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I want to integrate programming into my learning in math and science in a very specific way. I want to create visualizations and simulations of concepts I am learning. When I learn a numerical method of graphing differential equations I want write a program that can do it for me, when I learn about tunnelling in QM I want to be able to animate it (maybe even write something that can solve a misc. set of potentials), when I learn about coupled oscillators I want to be able to write a program that animates pendulums connected by springs, etc. I also want all these animations to not depend on a built in physics engine. I want the equations inputed by me. Is MATLAB capable of all this? If not, what is?

Here are some example from other people:

https://www.youtube.com/watch?v=cV2fkDscwvY

https://www.youtube.com/watch?v=N524t6wdlcM&t=420s

https://www.youtube.com/watch?v=KvyXQmaUWzU&t=3s

I understand some of the above use matplotlib with python. I have tried using it but have run into problems that just dont arise in trying to learn Matlab. Even when I copy/paste code into Jupyter notebooks, things fail to run or animate. I don't know how to interpret the error messages and there are simply not enough resources online to figure it out. Maybe I need to be told that its not too hard and I am lazy. I respect that. I am good at and enjoy math and physics. I have only been remotely interested in programming for a couple of days. So, be harsh but be understanding.

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    $\begingroup$ I am a long time MATLAB user and quite proficient at it -actually it is my goto language for prototyping- but learning scipy/numpy libraries is the future facing way. But if you want to stick with MATLAB (and I can suggest it, MATLAB has everything you need), you can use GNU/Octave. It has same syntax, lacks some features but it is open source. Julia is also high level/high performance programming language, it became popular two years ago and its user base is constantly growing. This is my two cents $\endgroup$ – Abdullah Ali Sivas Mar 6 at 5:20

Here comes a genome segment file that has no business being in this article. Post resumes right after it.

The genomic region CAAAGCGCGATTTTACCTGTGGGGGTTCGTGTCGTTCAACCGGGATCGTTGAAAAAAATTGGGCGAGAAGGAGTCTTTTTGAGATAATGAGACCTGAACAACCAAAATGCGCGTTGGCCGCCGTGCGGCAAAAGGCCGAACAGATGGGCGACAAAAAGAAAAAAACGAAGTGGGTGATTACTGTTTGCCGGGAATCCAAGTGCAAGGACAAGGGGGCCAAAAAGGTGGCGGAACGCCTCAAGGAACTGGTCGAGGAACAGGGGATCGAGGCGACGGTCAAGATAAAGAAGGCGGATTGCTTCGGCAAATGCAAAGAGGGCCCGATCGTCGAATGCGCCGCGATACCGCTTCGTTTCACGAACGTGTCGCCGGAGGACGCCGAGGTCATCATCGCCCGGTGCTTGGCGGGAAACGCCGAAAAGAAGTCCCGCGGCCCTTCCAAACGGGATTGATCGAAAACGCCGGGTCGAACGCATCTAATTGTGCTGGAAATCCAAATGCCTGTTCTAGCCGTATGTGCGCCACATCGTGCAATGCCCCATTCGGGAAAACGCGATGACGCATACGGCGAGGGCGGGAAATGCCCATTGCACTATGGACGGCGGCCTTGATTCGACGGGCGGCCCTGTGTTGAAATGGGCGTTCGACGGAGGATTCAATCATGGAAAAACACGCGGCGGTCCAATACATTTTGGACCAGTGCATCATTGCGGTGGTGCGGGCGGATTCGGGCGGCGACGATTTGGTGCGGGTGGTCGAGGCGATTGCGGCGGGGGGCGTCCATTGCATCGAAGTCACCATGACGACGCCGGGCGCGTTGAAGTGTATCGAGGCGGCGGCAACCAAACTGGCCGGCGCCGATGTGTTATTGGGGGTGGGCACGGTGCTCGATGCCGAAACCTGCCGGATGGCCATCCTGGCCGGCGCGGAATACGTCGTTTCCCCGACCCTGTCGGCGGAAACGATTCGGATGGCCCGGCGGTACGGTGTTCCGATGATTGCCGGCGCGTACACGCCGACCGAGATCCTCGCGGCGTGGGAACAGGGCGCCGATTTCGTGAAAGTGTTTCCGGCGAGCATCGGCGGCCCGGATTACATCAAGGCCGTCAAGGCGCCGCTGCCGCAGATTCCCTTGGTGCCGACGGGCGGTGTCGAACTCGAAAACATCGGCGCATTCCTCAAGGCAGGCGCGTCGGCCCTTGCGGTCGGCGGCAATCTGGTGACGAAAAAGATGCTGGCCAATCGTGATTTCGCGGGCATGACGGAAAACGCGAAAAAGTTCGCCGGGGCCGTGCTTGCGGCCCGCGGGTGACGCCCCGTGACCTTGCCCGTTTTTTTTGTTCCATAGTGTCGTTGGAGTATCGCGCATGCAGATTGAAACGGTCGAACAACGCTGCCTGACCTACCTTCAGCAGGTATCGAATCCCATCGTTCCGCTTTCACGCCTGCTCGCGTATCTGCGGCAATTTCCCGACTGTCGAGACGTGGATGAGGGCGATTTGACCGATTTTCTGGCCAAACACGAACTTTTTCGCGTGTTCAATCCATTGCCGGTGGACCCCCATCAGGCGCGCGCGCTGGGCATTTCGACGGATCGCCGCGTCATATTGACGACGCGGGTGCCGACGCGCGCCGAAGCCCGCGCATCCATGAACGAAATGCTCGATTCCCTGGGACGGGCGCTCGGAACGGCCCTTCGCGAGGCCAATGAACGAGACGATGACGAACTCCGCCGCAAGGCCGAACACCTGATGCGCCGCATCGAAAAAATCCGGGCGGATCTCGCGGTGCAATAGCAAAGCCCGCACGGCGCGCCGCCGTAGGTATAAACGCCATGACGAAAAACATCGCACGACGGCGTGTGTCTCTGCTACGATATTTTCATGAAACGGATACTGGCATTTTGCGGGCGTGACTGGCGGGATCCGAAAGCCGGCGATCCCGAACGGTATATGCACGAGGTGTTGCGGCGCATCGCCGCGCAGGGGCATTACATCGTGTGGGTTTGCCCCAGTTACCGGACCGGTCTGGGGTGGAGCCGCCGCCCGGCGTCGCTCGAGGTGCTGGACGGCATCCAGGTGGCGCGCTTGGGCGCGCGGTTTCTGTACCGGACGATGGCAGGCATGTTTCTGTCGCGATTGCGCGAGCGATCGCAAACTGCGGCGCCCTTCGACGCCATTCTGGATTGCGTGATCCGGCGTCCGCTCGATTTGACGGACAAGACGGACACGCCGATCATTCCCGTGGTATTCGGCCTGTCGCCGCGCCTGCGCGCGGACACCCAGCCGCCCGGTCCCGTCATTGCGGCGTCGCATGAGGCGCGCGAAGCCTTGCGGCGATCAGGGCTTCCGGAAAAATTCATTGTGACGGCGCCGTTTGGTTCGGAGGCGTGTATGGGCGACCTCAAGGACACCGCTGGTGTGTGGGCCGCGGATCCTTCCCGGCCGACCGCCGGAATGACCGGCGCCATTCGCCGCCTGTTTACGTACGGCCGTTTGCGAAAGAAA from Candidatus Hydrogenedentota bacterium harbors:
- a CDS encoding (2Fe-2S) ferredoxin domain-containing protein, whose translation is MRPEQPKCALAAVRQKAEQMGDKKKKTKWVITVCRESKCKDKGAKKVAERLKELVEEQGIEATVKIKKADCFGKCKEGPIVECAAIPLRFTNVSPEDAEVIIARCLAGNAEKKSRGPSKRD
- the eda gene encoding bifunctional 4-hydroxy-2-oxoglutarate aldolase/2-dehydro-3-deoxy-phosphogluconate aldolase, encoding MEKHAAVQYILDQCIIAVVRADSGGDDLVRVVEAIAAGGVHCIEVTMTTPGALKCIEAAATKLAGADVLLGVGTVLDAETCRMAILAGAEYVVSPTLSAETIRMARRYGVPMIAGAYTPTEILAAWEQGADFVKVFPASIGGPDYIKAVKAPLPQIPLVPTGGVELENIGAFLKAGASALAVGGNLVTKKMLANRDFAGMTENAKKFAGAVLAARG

• $\begingroup$ If you have access to Matlab, then it is a good tool for what you want to do. But if you need a free tool, try Python (my preference) or Julia. One great reason to use Matlab for me is the excellent Chebfun software chebfun.org which is also useful for what you want to do. $\endgroup$ – cfdlab Mar 15 at 4:56
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I think your approach is very good. Several studies show that doing something stays deeper in memory than reading about it and testing things for yourself will give you a good intuitive feeling. Now, to your questions:

Is MATLAB capable of all this? Yes, it has strong numerical and GUI capabilities

If not, what is? As mentioned by Abdullah Ali Sivas, you could either try Octave or Julia. I would add Scilab (Similar to Matlab and Octave but slightly different syntax, I like it because it has a simulator for block diagrams) and last but not least Python. I don't use Jupyter notebooks that much, for me they're more useful when documenting or presenting something. I would recommend you to install Anaconda which comes with the GUI Spyder (which you'll find familiar if you already know Matlab) and write code there. If you have problems re-running some code then googling the error message or asking in stack exchange is usually very helpful. And learning programming is absolutely a must, at the beginning perhaps a steep learning curve but totally worth it. There is a lot of free good information, so learning Python for a couple of weeks is a very wise investment.

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